The North Myrtle Beach-based National Golf Association Professional Tour is still in search of a title sponsor for 2013, but tour officials are prepared and positioned to go a second consecutive year without a company name attached.
Hooters restaurants had been the tour’s title sponsor from 1994 through 2011, but the death of Hooters chairman and chief executive officer Bob Brooks in July 2006 and the subsequent liquidation of his estate in 2011 led to the end of the relationship.
“We financially structured the business with a contingency that some day Hooters could be gone, and we went through this past year fine and actually had a really good year,” said NGA Tour president and majority owner Robin Waters of Longs. “Our model works, not just the tour-playing model but our financial model.”
The schedule for the NGA’s national Pro Series tour has been released, and it features 18 72-hole events with guaranteed purses of at least $150,000 for the second straight year. Events will be held in eight Southeast states.
In addition to the guaranteed-purse events, there is a members-only shootout that kicks off the season Feb. 15-16, three Q-School Preparatory events in September and October, a smaller winter series in Florida, and summer and winter series in the Carolinas. The entire Carolinas winter series schedule is played on the Grand Strand.
With the support of Hooters, the NGA Tour staged 20 events with $200,000 purses in 2011. Without a title sponsor in 2012, the number of $200,000 events dropped to four. But it is increasing to six in 2013 – with the remaining 12 events featuring $150,000 purses – largely because of the support the tour received from players this past year. The tour filled nearly all of its fields of at least 156 players and had well over 200 members.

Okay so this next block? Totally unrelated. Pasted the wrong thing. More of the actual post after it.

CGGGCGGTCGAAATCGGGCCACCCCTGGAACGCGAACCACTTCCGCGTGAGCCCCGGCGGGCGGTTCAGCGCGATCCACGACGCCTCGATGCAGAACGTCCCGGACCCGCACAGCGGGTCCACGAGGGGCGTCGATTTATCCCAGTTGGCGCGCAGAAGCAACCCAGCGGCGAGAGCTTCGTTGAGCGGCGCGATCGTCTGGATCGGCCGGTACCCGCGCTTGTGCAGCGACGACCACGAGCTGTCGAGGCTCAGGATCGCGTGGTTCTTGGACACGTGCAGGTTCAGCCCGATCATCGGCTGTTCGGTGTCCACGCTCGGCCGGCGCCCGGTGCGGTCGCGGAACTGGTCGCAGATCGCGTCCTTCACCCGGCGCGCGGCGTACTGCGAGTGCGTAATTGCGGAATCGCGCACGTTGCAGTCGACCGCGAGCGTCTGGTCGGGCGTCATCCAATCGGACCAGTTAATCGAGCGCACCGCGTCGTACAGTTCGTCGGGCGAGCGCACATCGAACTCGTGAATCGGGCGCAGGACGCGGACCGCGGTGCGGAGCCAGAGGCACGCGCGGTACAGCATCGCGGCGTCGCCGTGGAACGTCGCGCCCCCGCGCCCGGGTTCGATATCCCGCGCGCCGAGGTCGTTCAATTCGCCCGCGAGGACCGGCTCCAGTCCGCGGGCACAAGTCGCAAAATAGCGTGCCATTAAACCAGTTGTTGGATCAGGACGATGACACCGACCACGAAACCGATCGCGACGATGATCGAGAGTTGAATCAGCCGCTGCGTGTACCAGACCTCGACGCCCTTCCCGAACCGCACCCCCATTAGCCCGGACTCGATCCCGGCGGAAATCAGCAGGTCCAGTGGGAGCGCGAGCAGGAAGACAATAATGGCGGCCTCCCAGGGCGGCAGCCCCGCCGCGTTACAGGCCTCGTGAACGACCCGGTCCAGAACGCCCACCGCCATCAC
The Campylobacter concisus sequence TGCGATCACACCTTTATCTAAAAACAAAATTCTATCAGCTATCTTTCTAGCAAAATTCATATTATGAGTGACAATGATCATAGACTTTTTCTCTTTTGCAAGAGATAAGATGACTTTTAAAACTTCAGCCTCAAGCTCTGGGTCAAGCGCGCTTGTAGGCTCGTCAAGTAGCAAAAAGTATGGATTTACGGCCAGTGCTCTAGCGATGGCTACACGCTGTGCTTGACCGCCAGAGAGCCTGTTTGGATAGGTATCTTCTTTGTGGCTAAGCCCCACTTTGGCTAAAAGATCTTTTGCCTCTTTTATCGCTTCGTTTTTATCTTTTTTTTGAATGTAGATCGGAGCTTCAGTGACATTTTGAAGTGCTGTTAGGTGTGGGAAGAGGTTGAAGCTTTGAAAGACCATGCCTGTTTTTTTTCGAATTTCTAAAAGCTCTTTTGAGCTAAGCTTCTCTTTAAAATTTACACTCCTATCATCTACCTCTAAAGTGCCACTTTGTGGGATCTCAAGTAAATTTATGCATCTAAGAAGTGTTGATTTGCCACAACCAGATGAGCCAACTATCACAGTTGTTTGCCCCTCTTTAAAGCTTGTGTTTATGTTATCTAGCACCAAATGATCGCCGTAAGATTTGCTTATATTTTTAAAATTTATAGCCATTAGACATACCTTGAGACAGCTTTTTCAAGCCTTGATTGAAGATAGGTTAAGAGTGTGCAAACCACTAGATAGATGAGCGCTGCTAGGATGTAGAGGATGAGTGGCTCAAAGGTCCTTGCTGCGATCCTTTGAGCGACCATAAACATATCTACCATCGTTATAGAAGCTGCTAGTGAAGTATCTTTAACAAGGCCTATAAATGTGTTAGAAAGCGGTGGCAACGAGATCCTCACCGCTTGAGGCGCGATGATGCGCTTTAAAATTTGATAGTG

“We’d love to go back to a full schedule of $200,000 purses, but next year we’re increasing back to six because of the success we had this year,” Waters said. “It’s not a big financial risk to add a couple. We’d like to have a full schedule of $200,000 events and a sponsor would be a big part of that. We don’t want to put it all on the players.”
A title sponsor would mean more bonuses to players, such as for daily low rounds, in addition to existing opportunities to earn Web.com Tour Q-School reimbursements – 20 were paid this year – Web.com Tour event exemptions and a spot in the PGA Tour’s Reno-Tahoe Open.
It’s not that there haven’t been title sponsorship offers, but they haven’t been significant enough for Waters. “We’ve had opportunities for titles, but we don’t want to sell ourselves short by locking ourselves into a title that won’t change the dynamics of the tour,” Waters said. “So we’re being cautious of choosing the right partner.”
The tour will continue to have mid-level sponsors, which in each of the past couple years have included Bridgestone Golf, Michelob Ultra and Pepsi.
Waters said he’s confident a title sponsor will be found in 2013. “But at the same time it won’t change our main structure,” said Waters, who this week is attending the Golf Coaches Association of America annual meeting and convention in Las Vegas. “We hope to have one sometime next year so maybe we can finish the season with more $200,000 events, more than the current six, and reward the players for playing our tour.”
NGA Tour membership is $2,200 before Jan. 4 and $2,400 thereafter, and includes the 12 events on the Carolina summer series, which otherwise carries a separate membership.
Pro Series events consist of a local qualifier, free junior clinic, sponsor pro-ams and a four-day tournament, and have rules mirroring those on the Web.com and PGA tours to prepare players for the next level. Member entry fees are between $925 and $1,150.
Though the Pro Series will feature at least eight tournaments in the Carolinas, including one as close as the Country Club of South Carolina in Florence, it won’t feature an event on the Strand for the sixth consecutive year.
The NGA Tour Pro Series staged an event on the Strand for 14 consecutive years and 18 out of 19 seasons through a tournament at River Hills Golf & Country Club in 2007. But interest and financial support on the Strand has waned since, as new management at the CC of SC and courses in Louisiana, Mississippi and Wilmington, N.C., have all sought out the tour.